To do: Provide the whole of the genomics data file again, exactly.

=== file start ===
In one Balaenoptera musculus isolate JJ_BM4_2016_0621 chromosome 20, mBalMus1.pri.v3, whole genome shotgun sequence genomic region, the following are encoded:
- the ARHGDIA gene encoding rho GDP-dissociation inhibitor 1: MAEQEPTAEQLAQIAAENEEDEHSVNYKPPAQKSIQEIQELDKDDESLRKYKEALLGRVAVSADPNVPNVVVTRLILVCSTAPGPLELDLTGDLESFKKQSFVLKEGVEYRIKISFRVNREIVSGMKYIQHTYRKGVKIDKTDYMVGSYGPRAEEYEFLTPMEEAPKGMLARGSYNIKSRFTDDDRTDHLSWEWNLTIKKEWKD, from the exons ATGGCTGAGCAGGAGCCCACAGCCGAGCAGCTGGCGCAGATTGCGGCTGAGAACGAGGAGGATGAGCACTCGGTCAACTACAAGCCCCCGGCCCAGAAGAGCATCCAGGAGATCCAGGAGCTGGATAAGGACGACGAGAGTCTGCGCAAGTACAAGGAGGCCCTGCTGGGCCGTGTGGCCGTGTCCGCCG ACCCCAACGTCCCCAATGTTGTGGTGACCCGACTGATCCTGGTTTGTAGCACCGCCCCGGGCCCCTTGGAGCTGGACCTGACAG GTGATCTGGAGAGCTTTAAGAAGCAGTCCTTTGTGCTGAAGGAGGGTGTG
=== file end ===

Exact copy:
In one Balaenoptera musculus isolate JJ_BM4_2016_0621 chromosome 20, mBalMus1.pri.v3, whole genome shotgun sequence genomic region, the following are encoded:
- the ARHGDIA gene encoding rho GDP-dissociation inhibitor 1: MAEQEPTAEQLAQIAAENEEDEHSVNYKPPAQKSIQEIQELDKDDESLRKYKEALLGRVAVSADPNVPNVVVTRLILVCSTAPGPLELDLTGDLESFKKQSFVLKEGVEYRIKISFRVNREIVSGMKYIQHTYRKGVKIDKTDYMVGSYGPRAEEYEFLTPMEEAPKGMLARGSYNIKSRFTDDDRTDHLSWEWNLTIKKEWKD, from the exons ATGGCTGAGCAGGAGCCCACAGCCGAGCAGCTGGCGCAGATTGCGGCTGAGAACGAGGAGGATGAGCACTCGGTCAACTACAAGCCCCCGGCCCAGAAGAGCATCCAGGAGATCCAGGAGCTGGATAAGGACGACGAGAGTCTGCGCAAGTACAAGGAGGCCCTGCTGGGCCGTGTGGCCGTGTCCGCCG ACCCCAACGTCCCCAATGTTGTGGTGACCCGACTGATCCTGGTTTGTAGCACCGCCCCGGGCCCCTTGGAGCTGGACCTGACAG GTGATCTGGAGAGCTTTAAGAAGCAGTCCTTTGTGCTGAAGGAGGGTGTG